Receiving the Presidential Award is humbling and inspiring in equal measure. In fact, the reflection and synthesis required in responding to the nomination were invaluable. Just as “answers” aren’t the end goal in science, but instead serve as catalysts for new questions and discoveries, I see this award as an opportunity for new perspectives and discoveries as a teacher, not as an end goal. I hope to use my growth through this process to benefit students and fellow educators.

Dianna McDowell Virginia Beach, VA | 7-12, Science, 2017

The official biography below was current at the time of the award.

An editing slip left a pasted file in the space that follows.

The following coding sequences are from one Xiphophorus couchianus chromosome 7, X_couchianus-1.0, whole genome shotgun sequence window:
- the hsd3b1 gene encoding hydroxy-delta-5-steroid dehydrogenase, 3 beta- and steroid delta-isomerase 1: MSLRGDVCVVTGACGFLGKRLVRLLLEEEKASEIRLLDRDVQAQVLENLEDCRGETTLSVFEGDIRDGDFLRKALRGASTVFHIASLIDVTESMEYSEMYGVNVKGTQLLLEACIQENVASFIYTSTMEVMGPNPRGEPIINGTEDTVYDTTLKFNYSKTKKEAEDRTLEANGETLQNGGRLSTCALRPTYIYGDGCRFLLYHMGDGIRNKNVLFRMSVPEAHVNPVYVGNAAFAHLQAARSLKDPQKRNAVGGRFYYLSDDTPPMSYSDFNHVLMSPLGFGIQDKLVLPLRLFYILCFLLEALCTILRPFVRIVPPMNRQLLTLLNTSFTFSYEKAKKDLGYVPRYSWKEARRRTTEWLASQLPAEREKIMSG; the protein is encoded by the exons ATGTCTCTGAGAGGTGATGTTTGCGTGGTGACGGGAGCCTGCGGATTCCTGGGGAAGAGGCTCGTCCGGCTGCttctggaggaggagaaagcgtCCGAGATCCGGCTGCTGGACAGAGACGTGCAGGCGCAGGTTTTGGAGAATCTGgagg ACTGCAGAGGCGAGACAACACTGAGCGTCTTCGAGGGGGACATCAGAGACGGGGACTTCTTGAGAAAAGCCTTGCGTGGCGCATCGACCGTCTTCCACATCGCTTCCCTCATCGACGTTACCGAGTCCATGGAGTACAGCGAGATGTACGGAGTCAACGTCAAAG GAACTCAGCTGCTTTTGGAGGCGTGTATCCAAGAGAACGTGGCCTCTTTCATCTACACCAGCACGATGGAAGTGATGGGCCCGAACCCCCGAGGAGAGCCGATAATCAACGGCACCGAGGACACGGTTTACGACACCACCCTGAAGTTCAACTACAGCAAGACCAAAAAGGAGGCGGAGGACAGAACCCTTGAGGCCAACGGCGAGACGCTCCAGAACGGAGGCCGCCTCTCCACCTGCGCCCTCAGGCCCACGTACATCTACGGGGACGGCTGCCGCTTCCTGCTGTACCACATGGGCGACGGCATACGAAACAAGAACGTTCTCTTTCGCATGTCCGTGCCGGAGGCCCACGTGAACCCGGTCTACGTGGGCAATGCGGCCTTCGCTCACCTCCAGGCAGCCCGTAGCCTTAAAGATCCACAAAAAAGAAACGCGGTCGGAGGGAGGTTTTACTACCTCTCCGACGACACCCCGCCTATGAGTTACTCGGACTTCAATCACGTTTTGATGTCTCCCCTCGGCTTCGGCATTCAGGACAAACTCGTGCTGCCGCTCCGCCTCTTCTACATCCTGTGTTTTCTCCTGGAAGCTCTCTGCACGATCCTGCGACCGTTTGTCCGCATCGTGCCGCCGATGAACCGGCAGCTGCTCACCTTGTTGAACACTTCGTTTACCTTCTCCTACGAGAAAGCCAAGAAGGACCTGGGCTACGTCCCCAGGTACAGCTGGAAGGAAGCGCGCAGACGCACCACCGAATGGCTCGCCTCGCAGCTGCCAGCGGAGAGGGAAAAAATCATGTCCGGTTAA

Dianna McDowell has been an educator for 12 years and has spent the last ten years teaching at Old Donation School. She currently teaches eighth grade Earth Science. She previously taught at Landstown High School and Kellam High School. Dianna is passionate about the content of her class, but cares even more deeply about student growth in scientific thinking, looking beyond the “what” to determine the underlying “how and why” in the interconnected systems of earth science. Students work in groups to investigate community issues and work toward solutions that incorporate the pillars of sustainability: environmental, economic, and social. For the past 11 summers, Dianna was the director of a STEM summer program for elementary students, Camp Invention, promoting divergent thinking, creative problem solving, and consensus building. In addition, she mentors a staff of counselors who oversee the campers each summer, instilling the value of inquiry, innovation, and imagination in scientific discovery. Dianna was the recipient of the American Geosciences Institute Edward C. Roy Award for Excellence in K-8 Earth Science Teaching in 2016. Dianna earned a B.A. in environmental science and a M.Ed. in curriculum and instruction from the University of Virginia. She is a certified teacher in earth and space sciences and has an endorsement in gifted education.